Courtesy of Urgent Communications View from the Top, August 5, 2013
FirstNet’s broadband network will offer public safety new tools to help accomplish the mission and, for many years, will supplement—rather than replace—public-safety land mobile radio.
By Harlin R. McEwen
Recently there has been considerable discussion whether and when public safety can rely on voice for mission-critical communications over the planned nationwide, public-safety broadband Long Term Evolution (LTE) network. Having been active in law enforcement and public safety for over 50 years, I have experienced a variety of technology and operational transitions, including a number of those in public safety communications. During my career, I have seen the introduction of different frequency bands, trunked radio operations, and digital radio. In each of these cases, the new communications tools that resulted have supplemented existing operations, with both used together side by side, often indefinitely. As new capabilities have been introduced, it has been important to ensure that the new technology or approach meets public safety’s needs in the stressed environment in which we operate, before abandoning systems already being used.
The same will hold true as we move down the path of implementing the FirstNet nationwide, public safety broadband network now being planned, based on LTE technology. The broadband network will offer public safety new tools to help accomplish the mission and, for many years, will supplement—rather than replace—public-safety land mobile radio
In the case of public safety broadband LTE, various technical experts debate when this network will include the technical capability for public-safety-grade “mission-critical voice” and when that capability will be incorporated into the LTE standards. These are important factors. Historically, networks based on commercial standards have not supported direct-mode talk-around communications between two or more first responders or group calls among multiple responders that are essential operational requirements for public safety. The nationwide public-safety broadband network will need those capabilities, if it is ever able to meet the threshold technology requirements for mission-critical voice operations.
In a recent article in Urgent Communications, one writer said “The LMR people are trying to push for a slow evolution, but that’s just a business strategy—it’s not based on reality.” This kind of thinking ignores the history and evolution of public-safety communications that I personally have witnessed. I can assure you that the experts in public-safety communications who have examined this issue carefully are not being driven by the LMR industry.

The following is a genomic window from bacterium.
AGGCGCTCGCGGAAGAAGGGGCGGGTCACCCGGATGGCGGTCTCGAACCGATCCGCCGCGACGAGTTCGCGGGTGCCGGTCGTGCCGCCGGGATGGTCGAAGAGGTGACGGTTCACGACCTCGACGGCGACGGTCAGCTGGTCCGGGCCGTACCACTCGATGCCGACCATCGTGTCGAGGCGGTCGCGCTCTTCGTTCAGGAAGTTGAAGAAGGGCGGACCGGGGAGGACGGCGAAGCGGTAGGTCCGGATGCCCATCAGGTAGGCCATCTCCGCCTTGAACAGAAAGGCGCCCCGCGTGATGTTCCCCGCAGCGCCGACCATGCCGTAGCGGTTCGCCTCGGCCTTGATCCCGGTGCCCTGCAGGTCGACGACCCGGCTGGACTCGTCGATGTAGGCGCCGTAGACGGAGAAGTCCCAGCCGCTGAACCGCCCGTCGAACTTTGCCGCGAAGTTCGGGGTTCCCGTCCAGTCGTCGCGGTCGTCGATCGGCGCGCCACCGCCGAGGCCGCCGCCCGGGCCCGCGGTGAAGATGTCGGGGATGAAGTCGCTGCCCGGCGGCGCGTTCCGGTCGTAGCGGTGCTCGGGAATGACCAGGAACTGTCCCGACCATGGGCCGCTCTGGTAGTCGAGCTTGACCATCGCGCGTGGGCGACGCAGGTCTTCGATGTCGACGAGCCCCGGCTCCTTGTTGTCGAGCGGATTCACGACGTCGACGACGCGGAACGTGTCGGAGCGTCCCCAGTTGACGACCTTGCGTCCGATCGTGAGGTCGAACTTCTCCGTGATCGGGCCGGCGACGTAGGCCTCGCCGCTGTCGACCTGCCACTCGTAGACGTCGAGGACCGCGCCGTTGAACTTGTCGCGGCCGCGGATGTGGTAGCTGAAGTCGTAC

Public-safety agencies across the country have dedicated time and resources to continually improve their land-mobile-radio systems, so they provide the coverage and operational capabilities for voice required in a given locality, region or state. Rather than focusing only on the technology capability of the new broadband network, public safety must examine the overall picture, including technology capability, standardization, degree of coverage and operational capabilities, as tested in the stressed public-safety environment.
The National Public Safety Telecommunications Council (NPSTC), together with the APCO Broadband Committee, examined this issue extensively and NPSTC issued a paper on April 15, 2013, titled “Why can’t public safety just use cell phones and smart phones for their mission critical voice communications?” The paper is primarily addressed to local, tribal, state and federal officials and concludes that “Local, tribal, state, and federal public officials are urged to not abandon or stop funding their public-safety voice LMR systems until such time as it can be demonstrated that broadband can safely and adequately provide public safety with the mission-critical requirements currently provided by LMR.”
Based on my many years of experience in public safety communications, I wholeheartedly endorse this conclusion.
Harlin McEwen serves as chairman of the Communications & Technology Committee of the International Association of Chiefs of Police (IACP), a position he has held for more than 35 years. He is a career law-enforcement officer and executive who has served in all ranks of law enforcement from patrol officer to chief and in all levels of government—local, state and federal. He is a recognized expert in the field of public-safety communications and is a Life Member and Honorary President of the IACP, as well as a Life Member of the National Sheriffs’ Association (NSA) and the Association of Public-Safety Communications Officials-International (APCO). McEwen also serves as chairman of the FirstNet Public Safety Advisory Committee (PSAC) and is a member of the governing board of the National Public Safety Telecommunications Council (NPSTC).